Regarding Vue - all of it is possible in Vue too.
I have a project where we are re-designing Siebel views (30-50 fields in one view) to show only the necessary info and I’m starting to use Vue there.
I would strongly suggest talking with business - what they really want to see, now (in 2018) :dark_sunglasses: Maybe a cool PWA.

Well, for now I still have the same question but thanks for your advice.

Generally I wouldn’t hold my breath to find many publicly available OSS apps (Vue or other) that use such big forms - exactly because those tend to be internal tools like yours. :confused:

It will be real hard to find an example with such heavy content.

I say, Welcome to components world!

As you know it is purely UI/UX challenge. Divide the screens into components. You will be good to go with any JS libraries Vue/ Angular/ React.

Good luck.

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That’s how it’s going, but I do not like it that much. :disappointed_relieved:

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@anpegar Personally I am comfortable with React, Angular and Vue. The one I choose to use in my personal project is based on the following questions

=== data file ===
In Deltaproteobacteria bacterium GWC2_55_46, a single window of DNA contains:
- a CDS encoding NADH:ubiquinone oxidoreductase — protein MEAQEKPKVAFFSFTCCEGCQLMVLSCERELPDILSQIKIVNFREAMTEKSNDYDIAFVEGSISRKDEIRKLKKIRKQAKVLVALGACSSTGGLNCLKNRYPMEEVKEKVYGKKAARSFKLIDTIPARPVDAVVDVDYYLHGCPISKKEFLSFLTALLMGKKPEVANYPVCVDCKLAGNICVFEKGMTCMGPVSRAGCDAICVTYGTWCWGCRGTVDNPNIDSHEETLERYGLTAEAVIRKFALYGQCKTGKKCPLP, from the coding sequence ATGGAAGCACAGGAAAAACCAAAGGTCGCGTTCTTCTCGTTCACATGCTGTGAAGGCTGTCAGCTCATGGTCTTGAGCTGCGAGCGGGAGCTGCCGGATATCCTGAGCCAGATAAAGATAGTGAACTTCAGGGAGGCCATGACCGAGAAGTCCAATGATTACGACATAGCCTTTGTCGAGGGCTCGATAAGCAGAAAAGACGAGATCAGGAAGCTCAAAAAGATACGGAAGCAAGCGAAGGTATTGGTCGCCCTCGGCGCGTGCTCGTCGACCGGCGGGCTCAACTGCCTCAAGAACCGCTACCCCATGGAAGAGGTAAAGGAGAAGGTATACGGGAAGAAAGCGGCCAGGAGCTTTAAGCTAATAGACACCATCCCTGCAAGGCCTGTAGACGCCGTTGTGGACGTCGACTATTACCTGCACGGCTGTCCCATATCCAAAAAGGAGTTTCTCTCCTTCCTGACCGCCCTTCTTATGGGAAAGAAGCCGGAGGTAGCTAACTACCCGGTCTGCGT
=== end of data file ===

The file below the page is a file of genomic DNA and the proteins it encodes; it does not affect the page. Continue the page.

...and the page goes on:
• How many forms are needed?
  • How many CRUD operations are needed?
  • Will end users complete most of their activities by filling forms or clicking around?

If there are many forms or CRUD operations and end users will accomplish most of their tasks by filling forms, I will go for Angular 4+.

CRUD operation with ngrx, vuex, and redux can be time consuming for nothing.

I have worked on a screen with just about 20 form fields and I got tired. I was doing it for the first time using a front end framework. I was so fortunate that it was with angular. In the midst of my work I switched to rxjs which is at the core of angular and I was happy.

So when dealing with many form fields and intensive form related operations especially on one screen, I think Angular based on its original rxjs approach shines out.